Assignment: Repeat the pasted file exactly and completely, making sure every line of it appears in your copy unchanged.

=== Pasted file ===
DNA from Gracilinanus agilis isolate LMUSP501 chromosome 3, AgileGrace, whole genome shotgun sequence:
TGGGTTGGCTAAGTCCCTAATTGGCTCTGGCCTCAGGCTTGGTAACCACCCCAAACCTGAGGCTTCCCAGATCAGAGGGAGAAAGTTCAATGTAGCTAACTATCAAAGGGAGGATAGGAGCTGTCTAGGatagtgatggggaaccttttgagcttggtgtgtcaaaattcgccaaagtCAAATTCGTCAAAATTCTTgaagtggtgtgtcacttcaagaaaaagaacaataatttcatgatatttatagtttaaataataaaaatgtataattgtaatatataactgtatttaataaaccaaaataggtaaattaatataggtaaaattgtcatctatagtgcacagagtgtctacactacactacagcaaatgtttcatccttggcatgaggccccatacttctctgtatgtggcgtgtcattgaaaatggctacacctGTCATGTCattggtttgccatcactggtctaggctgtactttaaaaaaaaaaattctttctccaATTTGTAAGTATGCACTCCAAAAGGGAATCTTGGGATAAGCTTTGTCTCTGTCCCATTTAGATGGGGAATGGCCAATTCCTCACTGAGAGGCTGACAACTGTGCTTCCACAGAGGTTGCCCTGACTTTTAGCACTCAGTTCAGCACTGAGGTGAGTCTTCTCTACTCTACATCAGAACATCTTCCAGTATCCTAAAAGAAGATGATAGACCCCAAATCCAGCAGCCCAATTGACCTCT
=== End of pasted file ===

DNA from Gracilinanus agilis isolate LMUSP501 chromosome 3, AgileGrace, whole genome shotgun sequence:
TGGGTTGGCTAAGTCCCTAATTGGCTCTGGCCTCAGGCTTGGTAACCACCCCAAACCTGAGGCTTCCCAGATCAGAGGGAGAAAGTTCAATGTAGCTAACTATCAAAGGGAGGATAGGAGCTGTCTAGGatagtgatggggaaccttttgagcttggtgtgtcaaaattcgccaaagtCAAATTCGTCAAAATTCTTgaagtggtgtgtcacttcaagaaaaagaacaataatttcatgatatttatagtttaaataataaaaatgtataattgtaatatataactgtatttaataaaccaaaataggtaaattaatataggtaaaattgtcatctatagtgcacagagtgtctacactacactacagcaaatgtttcatccttggcatgaggccccatacttctctgtatgtggcgtgtcattgaaaatggctacacctGTCATGTCattggtttgccatcactggtctaggctgtactttaaaaaaaaaaattctttctccaATTTGTAAGTATGCACTCCAAAAGGGAATCTTGGGATAAGCTTTGTCTCTGTCCCATTTAGATGGGGAATGGCCAATTCCTCACTGAGAGGCTGACAACTGTGCTTCCACAGAGGTTGCCCTGACTTTTAGCACTCAGTTCAGCACTGAGGTGAGTCTTCTCTACTCTACATCAGAACATCTTCCAGTATCCTAAAAGAAGATGATAGACCCCAAATCCAGCAGCCCAATTGACCTCT